This is the place for commercial fishermen, processors and small businesses. More than 500 vendors participated in the Pacific Marine Expo 2019 exhibition in Seattle late November.

The exhibition ended Saturday morning. But the Naknek fisherman, the Reba shrine, is making a splash with his unusual outfit, made from the mesh used by salmon attendants to capture a catch.

"It's made of leftover material to brail. So there are carnations, knits for the clearance sale and black straps, and it's an evening dress, "she explained.

Temple said the exhibition was a great place to get acquainted with the people and products of the industry.

"Everyone is here, you can talk to your processors, your friends, see the open hydraulic pumps so you really know how they work," she said.

Stickers and placards bearing the inscription "NO PEBBLE MINE" adorn the stands, as they have done for a decade. The mine would mine large copper and gold deposits near the sources of two major river systems in Bristol Bay. And as the Trump administration breathes new life into the project, many people are worried here.

"Nothing in the world presents zero risk, especially when you have a mine of this size with existing data that very clearly shows that there will be impacts," Schindler said.

Schindler is based in Seattle but spends summers in Bristol Bay as director of the Alaska Salmon program at the University of Washington. He launched the main panel of the exhibition – an update on how the Pebble proposal ends in the federal licensing process. The US Army Corps of Engineers released its environmental assessment project in February. A final version is expected in a few months. The regional office of the Environmental Protection Agency has expressed some concerns. And Schindler is worried too.

"The waste they produce will have to be stored on the site. And people are talking about "in perpetuity" and that sounds like a Biblical term. But it's a reality. This material that will be left will be there until the next ice age, "he said.

National Fisherman magazine editor Jessica Hathaway moderated the discussion, which discussed concerns about the project. Bristol Bay Seafood Association and Bristol Bay Native Corporation were also represented.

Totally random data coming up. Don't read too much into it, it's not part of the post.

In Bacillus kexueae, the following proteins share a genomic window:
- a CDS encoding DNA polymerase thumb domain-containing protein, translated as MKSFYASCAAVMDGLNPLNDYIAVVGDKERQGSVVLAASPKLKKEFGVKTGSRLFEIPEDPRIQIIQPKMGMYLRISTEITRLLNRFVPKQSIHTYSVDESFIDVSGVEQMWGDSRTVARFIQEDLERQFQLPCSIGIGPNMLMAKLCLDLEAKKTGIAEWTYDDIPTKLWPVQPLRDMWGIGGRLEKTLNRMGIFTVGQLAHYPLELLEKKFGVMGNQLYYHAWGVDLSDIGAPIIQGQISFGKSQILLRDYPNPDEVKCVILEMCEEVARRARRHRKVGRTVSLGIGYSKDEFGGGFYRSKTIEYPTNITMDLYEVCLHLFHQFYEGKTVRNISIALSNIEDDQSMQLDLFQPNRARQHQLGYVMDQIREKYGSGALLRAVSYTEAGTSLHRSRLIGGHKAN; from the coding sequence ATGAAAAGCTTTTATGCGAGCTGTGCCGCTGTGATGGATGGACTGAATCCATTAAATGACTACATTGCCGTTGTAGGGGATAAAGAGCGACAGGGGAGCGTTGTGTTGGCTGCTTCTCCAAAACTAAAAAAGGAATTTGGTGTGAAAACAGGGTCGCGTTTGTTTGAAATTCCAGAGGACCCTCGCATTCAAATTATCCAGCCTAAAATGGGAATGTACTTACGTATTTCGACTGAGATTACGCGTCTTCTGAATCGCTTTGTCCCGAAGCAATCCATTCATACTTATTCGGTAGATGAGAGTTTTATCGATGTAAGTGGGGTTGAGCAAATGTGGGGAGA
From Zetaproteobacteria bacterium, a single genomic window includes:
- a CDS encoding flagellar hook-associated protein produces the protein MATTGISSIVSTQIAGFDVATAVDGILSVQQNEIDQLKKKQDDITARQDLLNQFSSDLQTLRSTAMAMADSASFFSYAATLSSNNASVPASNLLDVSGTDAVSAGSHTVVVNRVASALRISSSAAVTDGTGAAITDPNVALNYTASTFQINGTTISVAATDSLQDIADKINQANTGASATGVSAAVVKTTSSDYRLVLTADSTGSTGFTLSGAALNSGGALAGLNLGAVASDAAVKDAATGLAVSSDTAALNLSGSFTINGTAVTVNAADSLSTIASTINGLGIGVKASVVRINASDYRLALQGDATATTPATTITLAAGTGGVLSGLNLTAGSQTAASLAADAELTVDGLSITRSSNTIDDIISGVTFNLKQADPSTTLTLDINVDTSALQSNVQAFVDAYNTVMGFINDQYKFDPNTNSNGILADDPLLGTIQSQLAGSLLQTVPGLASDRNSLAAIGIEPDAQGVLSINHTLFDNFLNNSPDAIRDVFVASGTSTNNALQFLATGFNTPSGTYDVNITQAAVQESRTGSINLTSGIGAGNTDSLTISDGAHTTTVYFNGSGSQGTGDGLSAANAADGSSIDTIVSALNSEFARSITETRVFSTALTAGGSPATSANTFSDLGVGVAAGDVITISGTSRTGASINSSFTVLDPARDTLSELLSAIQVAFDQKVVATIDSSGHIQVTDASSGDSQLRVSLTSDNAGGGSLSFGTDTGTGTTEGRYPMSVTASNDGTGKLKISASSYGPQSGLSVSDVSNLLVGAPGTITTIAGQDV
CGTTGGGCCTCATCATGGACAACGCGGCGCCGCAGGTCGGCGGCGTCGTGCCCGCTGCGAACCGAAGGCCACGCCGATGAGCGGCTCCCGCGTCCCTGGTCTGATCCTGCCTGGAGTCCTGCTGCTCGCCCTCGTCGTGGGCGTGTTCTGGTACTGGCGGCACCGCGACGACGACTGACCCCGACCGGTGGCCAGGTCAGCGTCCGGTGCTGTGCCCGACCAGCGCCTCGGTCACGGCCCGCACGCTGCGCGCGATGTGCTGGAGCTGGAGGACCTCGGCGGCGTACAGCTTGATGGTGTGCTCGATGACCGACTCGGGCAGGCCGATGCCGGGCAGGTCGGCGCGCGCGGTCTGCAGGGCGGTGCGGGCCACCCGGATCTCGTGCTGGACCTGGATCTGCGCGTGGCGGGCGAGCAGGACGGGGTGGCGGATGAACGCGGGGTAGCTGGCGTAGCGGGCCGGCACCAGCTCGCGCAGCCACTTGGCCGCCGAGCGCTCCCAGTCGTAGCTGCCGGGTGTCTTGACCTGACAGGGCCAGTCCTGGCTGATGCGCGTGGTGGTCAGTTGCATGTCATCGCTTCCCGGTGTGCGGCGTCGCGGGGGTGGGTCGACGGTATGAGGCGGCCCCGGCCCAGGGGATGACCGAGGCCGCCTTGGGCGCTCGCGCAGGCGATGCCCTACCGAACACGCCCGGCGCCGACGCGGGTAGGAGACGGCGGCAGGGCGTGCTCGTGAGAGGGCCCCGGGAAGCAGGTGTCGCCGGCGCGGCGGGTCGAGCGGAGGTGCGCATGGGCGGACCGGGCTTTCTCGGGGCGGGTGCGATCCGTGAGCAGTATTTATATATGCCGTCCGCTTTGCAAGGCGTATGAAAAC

Pebble spokesperson Mike Heatwole said the partnership would have liked to participate in the panel, but was not invited.

In an e-mail, he said: "The public comment period has generated constructive input from the public and regulators and all comments must be reflected in the final EIS of the project." We are working on a series of inquiries from USACE about the issues raised during this process. "

But that's not the whole resource policy here. Jamie O'Connor is Program Manager for the Alaska Marine Conservation Council, which recently published a collection of poems, stories, art and recipes from 50 young fishermen. She herself works on a website in Bristol Bay, Ekuk. This is the second volume of the Alaska Almanac for Young Fishers.

"I've heard about people fishing who tell me that they do it when they feel a bit lonely in the face of some of the magic of fish," she said. . "Then, people outside the industry can look great. what does it look like to do what we do, and why it is important and why it should be preserved. "

More than 50 articles of young fishermen and mentors make up the second volume, printed with the recipes of the first volume. The almanac is created and produced entirely in Alaska. Homer artist Oceana Wills made the cover and the almanac was designed by Carolina Ernst of Sterling.

The economic outlook for Bristol Bay is mixed. The preliminary value of the vessel – the total amount paid to fishermen in 2019 – broke all previous records this year. But the news was not all excellent. The Bristol Bay Regional Seafood Development Association, a regional fisheries product marketing group, said the wholesale prices of fillets, eviscerated and ginned fish as well livestock were all down, as was the volume of sales.

Michael Jackson is a director of the association. He said the success of Bristol Bay was linked to its ability to provide high quality fish with no bruise.

"We have heard some concerns and we are trying to solve them," he said. "We are always quality conscious, so we have an ice infrastructure program that we are trying to expand and strengthen, so we try to make it available in every district, everywhere."

Not all companies were giants of the Pacific Northwest based around Seattle. By all accounts, Bristol Bay Brailer Company, based in Naknek, had three dazzling days selling brassieres. Company director Diane Hill said she was entering her fifth season and it seemed busy.

"We make a lot of new boats and they are interested in our braziers," Hill said. "I think our biggest challenge is the small size of our population and the recruitment of full-time workers. We are therefore hesitant to introduce new products. until we have a really good and solid staff all year round. So we will stay with our bases and see what happens from there. "

The three-day event ended Saturday. But many of these people will meet again in the not-so-distant future. There will be some sort of meeting this summer in Bristol Bay when the fishery starts seriously.

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